Migration Preamble at MINWR

August 27, 2017

It’s been an Empidonax-filled late summer here in central Florida, with reports of the little flycatchers coming in about every day so far in the last week or so. I saw two Acadian Flycatchers near where I work and have seen several unidentified “Empids” in my travels around Lake and Sumter, and Brevard Counties.

On Sunday, I met up with Camille to check out flycatcher and warbler activity reported at Merritt Island National Wildlife Refuge’s (MINWR) Pine and Oak Hammock Trails [map].

Yes. Warblers. It turns out that the first vanguard of migrant warblers has already been moving through the state, and we managed to get a nice mixed flock or two along the Pine Hammock trail (the Oak Hammock Trail was closed). We had a couple of dozen (!) American Redstarts, and a good showing of Worm-eating Warblers along with Black-and-whites and Northern Parulas. We did not catch the reported Prothonotary or Cerulean warblers that have been reported, however.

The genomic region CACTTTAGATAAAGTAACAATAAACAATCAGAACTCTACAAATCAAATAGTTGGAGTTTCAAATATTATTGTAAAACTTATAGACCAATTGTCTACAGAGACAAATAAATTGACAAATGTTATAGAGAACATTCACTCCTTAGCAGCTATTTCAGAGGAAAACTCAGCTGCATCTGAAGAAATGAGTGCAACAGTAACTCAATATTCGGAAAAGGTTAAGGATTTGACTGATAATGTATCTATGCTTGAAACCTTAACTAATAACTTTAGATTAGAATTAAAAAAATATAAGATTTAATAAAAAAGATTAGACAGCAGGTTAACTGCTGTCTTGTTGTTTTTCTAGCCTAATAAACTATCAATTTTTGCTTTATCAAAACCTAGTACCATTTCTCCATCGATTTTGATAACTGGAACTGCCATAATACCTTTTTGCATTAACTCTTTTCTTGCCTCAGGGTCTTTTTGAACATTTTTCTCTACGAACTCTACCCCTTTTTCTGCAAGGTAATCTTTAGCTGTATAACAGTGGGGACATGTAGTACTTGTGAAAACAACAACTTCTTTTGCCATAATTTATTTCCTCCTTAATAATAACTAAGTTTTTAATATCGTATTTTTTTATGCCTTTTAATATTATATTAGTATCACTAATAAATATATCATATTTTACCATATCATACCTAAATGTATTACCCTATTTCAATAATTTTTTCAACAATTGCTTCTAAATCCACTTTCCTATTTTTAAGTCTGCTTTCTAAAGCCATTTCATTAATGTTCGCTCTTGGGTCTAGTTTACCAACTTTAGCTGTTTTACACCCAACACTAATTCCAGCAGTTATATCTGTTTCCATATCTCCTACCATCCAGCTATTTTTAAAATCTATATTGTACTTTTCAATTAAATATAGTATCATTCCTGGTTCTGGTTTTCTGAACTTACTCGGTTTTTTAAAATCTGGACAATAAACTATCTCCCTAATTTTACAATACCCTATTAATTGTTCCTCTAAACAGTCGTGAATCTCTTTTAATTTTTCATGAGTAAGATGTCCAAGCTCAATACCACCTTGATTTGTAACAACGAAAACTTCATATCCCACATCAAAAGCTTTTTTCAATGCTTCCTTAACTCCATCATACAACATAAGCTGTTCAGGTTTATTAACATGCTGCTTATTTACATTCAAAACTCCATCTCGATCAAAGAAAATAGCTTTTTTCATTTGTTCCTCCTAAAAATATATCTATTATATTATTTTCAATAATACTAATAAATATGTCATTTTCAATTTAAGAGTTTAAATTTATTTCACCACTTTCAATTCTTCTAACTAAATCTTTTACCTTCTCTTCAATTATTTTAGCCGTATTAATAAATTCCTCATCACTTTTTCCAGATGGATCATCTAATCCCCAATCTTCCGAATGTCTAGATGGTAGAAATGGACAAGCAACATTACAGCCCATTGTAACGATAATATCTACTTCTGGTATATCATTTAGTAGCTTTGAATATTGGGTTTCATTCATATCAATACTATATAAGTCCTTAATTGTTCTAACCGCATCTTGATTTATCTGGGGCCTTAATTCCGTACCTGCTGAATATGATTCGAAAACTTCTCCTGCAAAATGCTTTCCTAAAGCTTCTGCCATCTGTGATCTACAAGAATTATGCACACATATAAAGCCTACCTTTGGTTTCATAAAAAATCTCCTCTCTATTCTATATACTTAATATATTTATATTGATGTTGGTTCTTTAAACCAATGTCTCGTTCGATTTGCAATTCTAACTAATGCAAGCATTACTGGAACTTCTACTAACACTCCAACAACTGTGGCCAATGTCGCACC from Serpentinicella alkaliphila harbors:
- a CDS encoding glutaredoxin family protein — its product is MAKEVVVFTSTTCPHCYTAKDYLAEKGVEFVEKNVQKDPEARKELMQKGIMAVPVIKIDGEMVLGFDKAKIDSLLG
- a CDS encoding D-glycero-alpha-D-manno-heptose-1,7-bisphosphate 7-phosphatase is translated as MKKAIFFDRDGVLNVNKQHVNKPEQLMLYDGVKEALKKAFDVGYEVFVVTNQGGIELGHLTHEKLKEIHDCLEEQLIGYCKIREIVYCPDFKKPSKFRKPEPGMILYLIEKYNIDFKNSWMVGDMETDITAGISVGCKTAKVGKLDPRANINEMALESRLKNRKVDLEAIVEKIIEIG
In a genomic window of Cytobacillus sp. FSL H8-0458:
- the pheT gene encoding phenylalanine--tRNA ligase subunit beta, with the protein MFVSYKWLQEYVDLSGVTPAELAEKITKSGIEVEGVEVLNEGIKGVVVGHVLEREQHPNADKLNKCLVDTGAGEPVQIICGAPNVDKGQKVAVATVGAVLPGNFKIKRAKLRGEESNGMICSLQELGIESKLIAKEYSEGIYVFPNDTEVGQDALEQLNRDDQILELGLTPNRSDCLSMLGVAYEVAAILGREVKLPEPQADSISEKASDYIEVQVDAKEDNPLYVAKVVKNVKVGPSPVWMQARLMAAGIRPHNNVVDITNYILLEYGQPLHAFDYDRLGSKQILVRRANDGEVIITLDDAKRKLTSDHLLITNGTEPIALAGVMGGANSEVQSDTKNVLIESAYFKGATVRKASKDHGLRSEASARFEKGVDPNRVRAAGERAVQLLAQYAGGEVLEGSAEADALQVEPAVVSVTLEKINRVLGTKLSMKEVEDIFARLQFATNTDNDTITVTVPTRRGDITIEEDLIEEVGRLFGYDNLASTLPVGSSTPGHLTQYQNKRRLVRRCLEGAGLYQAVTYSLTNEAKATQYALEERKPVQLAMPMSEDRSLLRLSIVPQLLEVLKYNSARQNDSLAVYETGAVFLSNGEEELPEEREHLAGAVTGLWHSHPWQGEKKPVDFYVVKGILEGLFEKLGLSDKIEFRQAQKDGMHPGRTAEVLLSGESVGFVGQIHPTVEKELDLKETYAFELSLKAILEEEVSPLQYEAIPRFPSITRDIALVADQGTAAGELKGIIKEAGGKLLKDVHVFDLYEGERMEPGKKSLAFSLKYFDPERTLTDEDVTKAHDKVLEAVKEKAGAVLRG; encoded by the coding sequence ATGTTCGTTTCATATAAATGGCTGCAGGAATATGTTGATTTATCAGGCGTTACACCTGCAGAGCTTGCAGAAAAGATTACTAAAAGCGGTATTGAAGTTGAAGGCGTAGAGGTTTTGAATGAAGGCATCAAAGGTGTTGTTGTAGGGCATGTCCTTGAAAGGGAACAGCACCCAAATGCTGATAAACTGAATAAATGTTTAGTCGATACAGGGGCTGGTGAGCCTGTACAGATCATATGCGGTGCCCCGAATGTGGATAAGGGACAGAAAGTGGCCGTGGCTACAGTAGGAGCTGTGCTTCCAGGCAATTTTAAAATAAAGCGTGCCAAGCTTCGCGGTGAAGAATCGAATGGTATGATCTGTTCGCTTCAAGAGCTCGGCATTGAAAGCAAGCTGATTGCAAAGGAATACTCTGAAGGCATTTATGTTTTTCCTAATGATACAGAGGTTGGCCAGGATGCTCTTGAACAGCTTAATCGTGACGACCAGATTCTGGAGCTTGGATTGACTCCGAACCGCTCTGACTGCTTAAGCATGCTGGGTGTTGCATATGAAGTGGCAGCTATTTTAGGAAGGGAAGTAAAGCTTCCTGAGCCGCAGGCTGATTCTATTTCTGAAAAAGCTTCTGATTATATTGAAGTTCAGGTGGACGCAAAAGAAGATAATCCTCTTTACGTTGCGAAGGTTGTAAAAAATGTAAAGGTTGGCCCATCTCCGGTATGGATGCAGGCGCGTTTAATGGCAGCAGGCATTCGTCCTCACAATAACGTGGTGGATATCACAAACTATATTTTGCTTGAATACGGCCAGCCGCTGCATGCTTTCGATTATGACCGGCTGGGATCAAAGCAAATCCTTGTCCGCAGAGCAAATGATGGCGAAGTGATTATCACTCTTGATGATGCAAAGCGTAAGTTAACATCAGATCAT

But the star of the day was an Alder Flycatcher (a life bird for me). This species was first reported by Mitchell Harris earlier in the week, and we managed to find the bird on the way out of the trail (well, Camille spotted it and called me back on the trail to her location). At first the bird was quite still and silent (in migration, it is nearly impossible to separate the Empids if they do not vocalize. The visible proportions and field marks overlap too broadly). After watching it fly-catch a few times and change perches, it finally called out a few times, and even answered some limited recordings (yes, I used a recording). The lighting was bad, but I fired off a couple of shots.


Without vocalization, this bird could almost as easily be a Willow Flycatcher (the most similar) or even any other Empid or an Eastern-wood Pewee. Luckily for us, it did call a few times.


Here’s a good view of the orange/yellow underside of the bill that is common to most Empids and Wood-pewees.

For those of you interested, here’s the entire eBird list for the trail:

We finished up the morning by cruising the open part of Peacocks Pocket [map] and East Gator Creek [map].

Peacocks Pocket:

East Gator Creek:

It was a nice little migration preview, but we’ll have to see how the autumn plays out and if any of this seemingly early movement means anything significant.


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